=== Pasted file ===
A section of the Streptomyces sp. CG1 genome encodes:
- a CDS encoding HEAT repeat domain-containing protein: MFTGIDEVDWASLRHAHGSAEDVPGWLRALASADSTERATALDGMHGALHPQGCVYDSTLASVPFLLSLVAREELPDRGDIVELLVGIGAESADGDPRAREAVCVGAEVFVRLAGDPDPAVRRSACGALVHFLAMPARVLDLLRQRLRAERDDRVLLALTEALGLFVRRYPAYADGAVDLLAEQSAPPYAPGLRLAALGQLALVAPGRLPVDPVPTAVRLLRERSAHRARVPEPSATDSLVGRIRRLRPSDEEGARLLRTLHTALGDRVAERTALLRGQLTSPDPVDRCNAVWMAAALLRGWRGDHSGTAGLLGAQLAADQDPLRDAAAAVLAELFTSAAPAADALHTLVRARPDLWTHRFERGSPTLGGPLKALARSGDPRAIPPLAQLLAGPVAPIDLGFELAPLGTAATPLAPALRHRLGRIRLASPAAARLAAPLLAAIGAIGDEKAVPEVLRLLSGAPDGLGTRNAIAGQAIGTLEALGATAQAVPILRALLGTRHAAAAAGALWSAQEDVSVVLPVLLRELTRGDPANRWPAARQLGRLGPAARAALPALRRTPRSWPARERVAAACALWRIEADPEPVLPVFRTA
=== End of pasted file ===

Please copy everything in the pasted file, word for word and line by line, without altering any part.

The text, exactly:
A section of the Streptomyces sp. CG1 genome encodes:
- a CDS encoding HEAT repeat domain-containing protein: MFTGIDEVDWASLRHAHGSAEDVPGWLRALASADSTERATALDGMHGALHPQGCVYDSTLASVPFLLSLVAREELPDRGDIVELLVGIGAESADGDPRAREAVCVGAEVFVRLAGDPDPAVRRSACGALVHFLAMPARVLDLLRQRLRAERDDRVLLALTEALGLFVRRYPAYADGAVDLLAEQSAPPYAPGLRLAALGQLALVAPGRLPVDPVPTAVRLLRERSAHRARVPEPSATDSLVGRIRRLRPSDEEGARLLRTLHTALGDRVAERTALLRGQLTSPDPVDRCNAVWMAAALLRGWRGDHSGTAGLLGAQLAADQDPLRDAAAAVLAELFTSAAPAADALHTLVRARPDLWTHRFERGSPTLGGPLKALARSGDPRAIPPLAQLLAGPVAPIDLGFELAPLGTAATPLAPALRHRLGRIRLASPAAARLAAPLLAAIGAIGDEKAVPEVLRLLSGAPDGLGTRNAIAGQAIGTLEALGATAQAVPILRALLGTRHAAAAAGALWSAQEDVSVVLPVLLRELTRGDPANRWPAARQLGRLGPAARAALPALRRTPRSWPARERVAAACALWRIEADPEPVLPVFRTA